COVID-19: Parenting arrangements and WA travel restrictions

Travel restrictions imposed within WA by the WA government may have an impact on your ability to travel to fulfil parenting arrangements you have in place.

The restrictions and their possible impact are summarised below.

The only government travel restrictions currently in place for travel within WA relate to Remote Aboriginal Communities.

See Travel restrictions for details.

Impact on travel under parenting arrangements

Under the WA government rules, people are permitted to enter or remain in a remote Aboriginal community for a number of reasons including for “family or cultural purposes”. Subject to rules about when you cannot enter, for example if you have tested positive for COVID-19, you will therefore generally be allowed to enter if you are fulfilling your obligations under the following:

  • Family Court parenting order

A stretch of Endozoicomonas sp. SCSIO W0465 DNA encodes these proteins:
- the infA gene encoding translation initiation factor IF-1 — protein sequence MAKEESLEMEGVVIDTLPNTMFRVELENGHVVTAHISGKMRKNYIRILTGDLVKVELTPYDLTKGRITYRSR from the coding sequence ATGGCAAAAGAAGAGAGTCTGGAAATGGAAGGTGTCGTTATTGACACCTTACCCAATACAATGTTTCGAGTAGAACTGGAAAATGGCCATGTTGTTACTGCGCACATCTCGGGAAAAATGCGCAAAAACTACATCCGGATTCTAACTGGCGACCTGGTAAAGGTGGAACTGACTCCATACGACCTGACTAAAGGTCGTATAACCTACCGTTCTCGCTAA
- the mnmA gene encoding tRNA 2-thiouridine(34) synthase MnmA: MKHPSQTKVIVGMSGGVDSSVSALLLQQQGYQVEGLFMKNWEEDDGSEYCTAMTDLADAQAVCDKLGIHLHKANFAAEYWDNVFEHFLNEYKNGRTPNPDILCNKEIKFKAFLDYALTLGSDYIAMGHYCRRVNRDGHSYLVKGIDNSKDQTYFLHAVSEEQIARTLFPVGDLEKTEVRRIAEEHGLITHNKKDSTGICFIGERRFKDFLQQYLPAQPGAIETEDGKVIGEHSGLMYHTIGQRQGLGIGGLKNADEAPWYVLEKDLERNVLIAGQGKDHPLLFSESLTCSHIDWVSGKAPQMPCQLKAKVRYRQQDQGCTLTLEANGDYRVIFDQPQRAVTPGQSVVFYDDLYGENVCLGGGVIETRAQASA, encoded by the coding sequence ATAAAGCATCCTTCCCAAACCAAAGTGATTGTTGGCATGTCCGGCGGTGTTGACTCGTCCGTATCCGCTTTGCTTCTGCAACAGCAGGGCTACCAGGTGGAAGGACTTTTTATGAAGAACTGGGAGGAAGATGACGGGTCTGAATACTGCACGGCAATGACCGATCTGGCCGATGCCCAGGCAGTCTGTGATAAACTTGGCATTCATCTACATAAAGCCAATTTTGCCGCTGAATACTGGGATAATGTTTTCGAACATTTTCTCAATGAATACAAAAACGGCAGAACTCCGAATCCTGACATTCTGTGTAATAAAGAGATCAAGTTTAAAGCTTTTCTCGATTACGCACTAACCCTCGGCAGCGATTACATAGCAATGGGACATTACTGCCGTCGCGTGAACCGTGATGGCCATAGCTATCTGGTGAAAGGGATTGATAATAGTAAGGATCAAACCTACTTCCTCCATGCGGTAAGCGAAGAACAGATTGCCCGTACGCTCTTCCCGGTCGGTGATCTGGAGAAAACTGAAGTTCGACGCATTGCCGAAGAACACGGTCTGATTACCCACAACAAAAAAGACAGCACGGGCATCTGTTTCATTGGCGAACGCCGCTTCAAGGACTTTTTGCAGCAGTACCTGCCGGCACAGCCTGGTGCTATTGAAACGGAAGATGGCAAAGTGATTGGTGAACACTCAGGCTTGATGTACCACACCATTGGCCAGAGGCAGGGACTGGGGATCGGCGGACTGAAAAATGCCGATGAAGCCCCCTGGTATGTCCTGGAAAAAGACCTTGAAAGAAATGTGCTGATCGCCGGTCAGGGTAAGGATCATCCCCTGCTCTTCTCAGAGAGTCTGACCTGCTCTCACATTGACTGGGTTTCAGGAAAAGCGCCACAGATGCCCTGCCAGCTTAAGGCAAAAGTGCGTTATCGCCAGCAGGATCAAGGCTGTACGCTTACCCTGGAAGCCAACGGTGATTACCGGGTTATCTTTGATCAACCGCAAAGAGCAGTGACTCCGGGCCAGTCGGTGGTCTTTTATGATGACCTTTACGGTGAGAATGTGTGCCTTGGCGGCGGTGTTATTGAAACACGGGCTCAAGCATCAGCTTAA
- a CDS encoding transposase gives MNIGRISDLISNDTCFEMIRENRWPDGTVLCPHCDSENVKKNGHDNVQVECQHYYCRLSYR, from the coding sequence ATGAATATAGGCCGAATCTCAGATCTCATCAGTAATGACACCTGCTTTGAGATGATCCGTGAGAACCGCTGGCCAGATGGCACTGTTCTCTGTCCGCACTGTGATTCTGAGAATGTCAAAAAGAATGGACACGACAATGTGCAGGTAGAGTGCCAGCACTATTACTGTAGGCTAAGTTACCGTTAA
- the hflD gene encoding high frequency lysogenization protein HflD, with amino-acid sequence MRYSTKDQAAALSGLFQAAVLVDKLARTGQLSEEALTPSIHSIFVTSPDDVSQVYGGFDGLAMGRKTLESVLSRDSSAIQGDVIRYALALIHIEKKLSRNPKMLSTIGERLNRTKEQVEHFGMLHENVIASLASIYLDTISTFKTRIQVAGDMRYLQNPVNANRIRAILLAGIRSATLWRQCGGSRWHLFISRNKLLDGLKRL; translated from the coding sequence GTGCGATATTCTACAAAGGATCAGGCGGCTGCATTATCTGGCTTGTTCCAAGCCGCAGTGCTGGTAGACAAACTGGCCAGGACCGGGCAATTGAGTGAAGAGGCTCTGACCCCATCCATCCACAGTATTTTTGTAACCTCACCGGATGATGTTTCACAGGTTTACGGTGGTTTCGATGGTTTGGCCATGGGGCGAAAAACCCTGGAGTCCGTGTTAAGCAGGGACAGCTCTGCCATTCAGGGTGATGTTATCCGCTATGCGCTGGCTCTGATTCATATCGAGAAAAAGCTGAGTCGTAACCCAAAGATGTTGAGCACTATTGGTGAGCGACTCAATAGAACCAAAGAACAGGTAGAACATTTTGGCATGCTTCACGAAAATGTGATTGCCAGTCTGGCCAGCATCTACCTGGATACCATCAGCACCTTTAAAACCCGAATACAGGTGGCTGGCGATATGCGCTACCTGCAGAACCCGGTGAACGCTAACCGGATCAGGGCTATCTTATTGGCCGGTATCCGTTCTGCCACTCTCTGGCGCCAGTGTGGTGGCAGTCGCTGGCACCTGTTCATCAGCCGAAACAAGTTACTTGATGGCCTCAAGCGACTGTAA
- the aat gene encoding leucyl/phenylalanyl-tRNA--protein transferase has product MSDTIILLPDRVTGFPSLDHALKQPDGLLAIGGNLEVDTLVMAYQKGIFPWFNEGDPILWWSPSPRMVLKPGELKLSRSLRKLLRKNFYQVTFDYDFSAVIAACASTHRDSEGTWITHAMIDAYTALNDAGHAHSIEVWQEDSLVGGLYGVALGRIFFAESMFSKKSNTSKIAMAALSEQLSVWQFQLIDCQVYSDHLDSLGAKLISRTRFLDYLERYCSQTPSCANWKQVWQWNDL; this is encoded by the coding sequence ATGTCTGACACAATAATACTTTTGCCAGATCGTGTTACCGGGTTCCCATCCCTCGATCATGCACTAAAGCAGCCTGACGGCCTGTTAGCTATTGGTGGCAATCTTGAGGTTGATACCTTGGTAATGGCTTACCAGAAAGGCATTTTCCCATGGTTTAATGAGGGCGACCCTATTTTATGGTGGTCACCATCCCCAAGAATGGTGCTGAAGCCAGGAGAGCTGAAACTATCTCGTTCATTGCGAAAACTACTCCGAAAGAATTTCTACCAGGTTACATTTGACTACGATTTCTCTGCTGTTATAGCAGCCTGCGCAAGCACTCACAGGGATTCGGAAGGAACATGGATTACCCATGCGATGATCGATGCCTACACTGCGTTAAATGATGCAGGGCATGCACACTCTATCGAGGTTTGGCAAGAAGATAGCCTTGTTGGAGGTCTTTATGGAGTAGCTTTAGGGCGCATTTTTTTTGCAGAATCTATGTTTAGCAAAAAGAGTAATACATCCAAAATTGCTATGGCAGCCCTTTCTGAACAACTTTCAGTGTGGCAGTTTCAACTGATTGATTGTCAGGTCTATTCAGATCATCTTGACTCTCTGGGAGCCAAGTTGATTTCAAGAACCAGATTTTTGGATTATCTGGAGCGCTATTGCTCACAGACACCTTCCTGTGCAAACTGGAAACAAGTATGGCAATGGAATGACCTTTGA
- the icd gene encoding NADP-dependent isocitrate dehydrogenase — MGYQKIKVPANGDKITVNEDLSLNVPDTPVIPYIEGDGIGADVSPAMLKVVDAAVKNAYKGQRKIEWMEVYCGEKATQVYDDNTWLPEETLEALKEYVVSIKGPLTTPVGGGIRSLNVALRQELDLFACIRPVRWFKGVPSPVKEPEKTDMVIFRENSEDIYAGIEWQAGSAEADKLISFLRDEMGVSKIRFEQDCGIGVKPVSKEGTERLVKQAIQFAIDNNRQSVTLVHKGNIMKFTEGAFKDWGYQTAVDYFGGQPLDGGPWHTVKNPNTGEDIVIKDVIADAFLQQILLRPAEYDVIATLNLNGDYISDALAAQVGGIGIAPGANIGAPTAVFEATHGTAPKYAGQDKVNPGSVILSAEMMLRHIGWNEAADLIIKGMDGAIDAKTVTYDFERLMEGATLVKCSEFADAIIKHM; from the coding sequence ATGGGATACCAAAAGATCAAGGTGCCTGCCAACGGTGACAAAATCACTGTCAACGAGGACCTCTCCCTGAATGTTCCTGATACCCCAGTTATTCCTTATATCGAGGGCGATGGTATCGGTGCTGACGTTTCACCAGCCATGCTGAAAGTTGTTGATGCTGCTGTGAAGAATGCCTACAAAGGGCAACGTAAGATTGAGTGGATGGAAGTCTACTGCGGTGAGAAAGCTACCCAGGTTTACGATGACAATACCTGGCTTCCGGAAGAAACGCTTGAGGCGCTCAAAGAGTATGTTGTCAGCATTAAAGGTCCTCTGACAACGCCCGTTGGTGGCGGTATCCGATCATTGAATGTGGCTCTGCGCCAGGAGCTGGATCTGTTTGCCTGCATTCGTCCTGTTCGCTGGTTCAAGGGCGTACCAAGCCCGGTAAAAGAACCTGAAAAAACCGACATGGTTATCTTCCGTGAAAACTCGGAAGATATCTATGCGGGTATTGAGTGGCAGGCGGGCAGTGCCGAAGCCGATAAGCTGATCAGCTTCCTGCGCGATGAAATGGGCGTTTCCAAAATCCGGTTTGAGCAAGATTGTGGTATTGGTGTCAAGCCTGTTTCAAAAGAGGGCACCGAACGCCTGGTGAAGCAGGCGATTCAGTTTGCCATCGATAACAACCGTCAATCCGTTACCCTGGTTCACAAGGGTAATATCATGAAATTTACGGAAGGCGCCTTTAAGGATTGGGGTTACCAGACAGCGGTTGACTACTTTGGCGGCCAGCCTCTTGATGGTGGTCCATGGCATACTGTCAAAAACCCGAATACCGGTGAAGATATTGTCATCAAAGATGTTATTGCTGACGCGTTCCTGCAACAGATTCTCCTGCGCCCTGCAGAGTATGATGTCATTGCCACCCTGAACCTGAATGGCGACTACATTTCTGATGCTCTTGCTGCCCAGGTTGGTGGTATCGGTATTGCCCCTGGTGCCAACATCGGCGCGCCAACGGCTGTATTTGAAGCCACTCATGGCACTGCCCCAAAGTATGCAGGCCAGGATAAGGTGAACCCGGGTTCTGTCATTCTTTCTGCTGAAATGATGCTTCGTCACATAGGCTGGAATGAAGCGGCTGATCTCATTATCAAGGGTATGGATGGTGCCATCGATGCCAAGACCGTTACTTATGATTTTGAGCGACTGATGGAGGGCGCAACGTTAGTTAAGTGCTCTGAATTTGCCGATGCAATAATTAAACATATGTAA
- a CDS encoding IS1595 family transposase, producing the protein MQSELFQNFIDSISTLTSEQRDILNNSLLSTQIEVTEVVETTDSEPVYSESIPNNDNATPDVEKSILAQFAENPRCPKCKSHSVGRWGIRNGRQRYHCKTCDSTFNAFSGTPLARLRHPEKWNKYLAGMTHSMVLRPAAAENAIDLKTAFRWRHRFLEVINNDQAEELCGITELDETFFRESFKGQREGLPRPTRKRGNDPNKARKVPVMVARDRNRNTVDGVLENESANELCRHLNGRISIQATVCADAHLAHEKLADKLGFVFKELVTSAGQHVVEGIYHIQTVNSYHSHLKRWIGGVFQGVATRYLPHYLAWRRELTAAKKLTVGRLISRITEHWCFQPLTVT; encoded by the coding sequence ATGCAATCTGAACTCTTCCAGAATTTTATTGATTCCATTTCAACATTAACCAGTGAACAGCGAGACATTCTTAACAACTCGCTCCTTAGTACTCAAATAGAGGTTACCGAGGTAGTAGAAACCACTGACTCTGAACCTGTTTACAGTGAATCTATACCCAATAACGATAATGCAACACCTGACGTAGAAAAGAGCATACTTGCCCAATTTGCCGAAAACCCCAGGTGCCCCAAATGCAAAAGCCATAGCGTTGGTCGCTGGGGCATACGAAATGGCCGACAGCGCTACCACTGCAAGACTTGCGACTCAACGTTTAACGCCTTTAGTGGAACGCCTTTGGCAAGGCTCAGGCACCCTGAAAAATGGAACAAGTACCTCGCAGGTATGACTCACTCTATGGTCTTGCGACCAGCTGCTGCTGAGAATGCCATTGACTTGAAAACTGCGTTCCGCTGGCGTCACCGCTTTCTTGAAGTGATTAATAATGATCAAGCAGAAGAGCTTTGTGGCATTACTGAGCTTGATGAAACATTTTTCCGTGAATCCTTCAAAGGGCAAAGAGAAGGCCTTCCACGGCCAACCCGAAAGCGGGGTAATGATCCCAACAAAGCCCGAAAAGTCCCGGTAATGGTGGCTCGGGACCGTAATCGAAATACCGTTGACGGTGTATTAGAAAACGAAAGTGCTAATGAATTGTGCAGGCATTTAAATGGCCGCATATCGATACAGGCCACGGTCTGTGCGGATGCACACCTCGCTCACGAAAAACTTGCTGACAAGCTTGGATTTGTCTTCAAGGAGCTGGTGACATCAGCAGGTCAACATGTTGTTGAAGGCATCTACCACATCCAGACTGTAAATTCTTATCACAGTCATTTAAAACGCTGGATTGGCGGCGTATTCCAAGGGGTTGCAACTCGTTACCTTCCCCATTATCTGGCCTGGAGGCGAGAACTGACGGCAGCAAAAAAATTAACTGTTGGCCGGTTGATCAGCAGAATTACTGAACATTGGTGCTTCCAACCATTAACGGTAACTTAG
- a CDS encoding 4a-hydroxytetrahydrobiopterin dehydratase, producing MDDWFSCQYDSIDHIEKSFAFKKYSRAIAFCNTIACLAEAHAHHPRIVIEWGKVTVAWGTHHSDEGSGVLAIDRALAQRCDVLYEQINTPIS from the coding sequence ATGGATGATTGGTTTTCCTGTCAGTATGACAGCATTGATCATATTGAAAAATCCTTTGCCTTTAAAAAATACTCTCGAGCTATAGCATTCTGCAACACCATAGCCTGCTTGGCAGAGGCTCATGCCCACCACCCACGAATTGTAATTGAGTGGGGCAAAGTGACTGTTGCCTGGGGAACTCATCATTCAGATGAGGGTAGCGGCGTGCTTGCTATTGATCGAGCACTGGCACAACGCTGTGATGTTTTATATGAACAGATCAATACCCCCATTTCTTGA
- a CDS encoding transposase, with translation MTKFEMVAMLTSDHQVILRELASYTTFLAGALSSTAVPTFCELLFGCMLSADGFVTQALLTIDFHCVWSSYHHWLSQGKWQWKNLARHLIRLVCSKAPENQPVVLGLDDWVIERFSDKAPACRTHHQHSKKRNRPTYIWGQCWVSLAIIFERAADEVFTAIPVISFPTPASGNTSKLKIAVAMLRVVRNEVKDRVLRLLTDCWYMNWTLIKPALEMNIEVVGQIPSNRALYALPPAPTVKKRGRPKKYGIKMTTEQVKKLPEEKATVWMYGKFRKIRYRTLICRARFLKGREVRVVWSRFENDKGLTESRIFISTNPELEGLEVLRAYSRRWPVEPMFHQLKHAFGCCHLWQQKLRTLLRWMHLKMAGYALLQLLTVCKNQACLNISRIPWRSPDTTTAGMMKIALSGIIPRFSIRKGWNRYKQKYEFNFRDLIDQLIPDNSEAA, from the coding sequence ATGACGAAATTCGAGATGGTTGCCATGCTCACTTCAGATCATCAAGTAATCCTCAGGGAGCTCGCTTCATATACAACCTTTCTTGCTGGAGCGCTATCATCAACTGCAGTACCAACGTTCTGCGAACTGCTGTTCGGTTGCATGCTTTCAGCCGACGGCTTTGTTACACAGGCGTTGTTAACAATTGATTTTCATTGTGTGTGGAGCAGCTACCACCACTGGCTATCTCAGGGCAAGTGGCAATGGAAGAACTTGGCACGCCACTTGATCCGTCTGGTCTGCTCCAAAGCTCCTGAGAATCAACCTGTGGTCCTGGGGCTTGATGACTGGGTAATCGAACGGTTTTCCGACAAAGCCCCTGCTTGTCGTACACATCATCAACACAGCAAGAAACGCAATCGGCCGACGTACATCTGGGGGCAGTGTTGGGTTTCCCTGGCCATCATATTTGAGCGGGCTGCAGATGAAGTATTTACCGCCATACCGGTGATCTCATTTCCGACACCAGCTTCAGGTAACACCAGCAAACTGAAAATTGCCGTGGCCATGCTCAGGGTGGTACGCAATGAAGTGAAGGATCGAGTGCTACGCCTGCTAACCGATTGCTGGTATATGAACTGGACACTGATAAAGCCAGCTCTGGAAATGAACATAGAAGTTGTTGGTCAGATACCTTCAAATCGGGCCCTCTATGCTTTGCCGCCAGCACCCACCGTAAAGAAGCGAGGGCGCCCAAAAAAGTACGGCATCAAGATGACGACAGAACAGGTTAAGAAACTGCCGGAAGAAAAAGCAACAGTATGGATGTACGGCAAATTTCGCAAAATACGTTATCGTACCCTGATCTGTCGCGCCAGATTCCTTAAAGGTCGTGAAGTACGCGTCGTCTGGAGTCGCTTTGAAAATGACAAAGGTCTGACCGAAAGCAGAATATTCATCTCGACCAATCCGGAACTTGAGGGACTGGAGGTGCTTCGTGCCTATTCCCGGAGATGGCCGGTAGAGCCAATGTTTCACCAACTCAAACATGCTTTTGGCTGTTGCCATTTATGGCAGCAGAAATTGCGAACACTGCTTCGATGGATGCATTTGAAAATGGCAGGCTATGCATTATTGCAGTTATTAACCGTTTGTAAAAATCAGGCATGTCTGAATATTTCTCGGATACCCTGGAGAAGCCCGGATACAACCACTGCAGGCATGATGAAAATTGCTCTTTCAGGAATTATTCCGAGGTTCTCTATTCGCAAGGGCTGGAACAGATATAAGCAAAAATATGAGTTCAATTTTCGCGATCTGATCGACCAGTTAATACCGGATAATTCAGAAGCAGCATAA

• Parenting plan, or
  • Other parenting arrangement.

You should carry a copy of the relevant Family Court parenting order, parenting plan or other written evidence of the current parenting arrangement with you when travelling. You may need to provide this as evidence of the reason for travelling into a Remote Aboriginal Community.

There will be no problem with you travelling into a Remote Aboriginal Community if you apply for approval to travel. You can do this by applying for a G2G PASS. If your application is successful, you will be provided with a QR code which quickly verifies that you have approval to travel. See G2G PASS for information about how to apply.

The list of Remote Aboriginal Communities to which the WA rules apply are found in the Remote Aboriginal Communities Directions (No 3). For details of these Directions see Travel restrictions.

More information

For information about how to obtain a copy of your current Family Court parenting orders visit the Family Court of WA website here.


Reviewed: 5 June 2020


The information displayed on this page is provided for information purposes only and does not constitute legal advice. If you have a legal problem, you should see a lawyer. Legal Aid Western Australia aims to provide information that is accurate, however does not accept responsibility for any errors or omissions in the information provided on this page or incorporated into it by reference.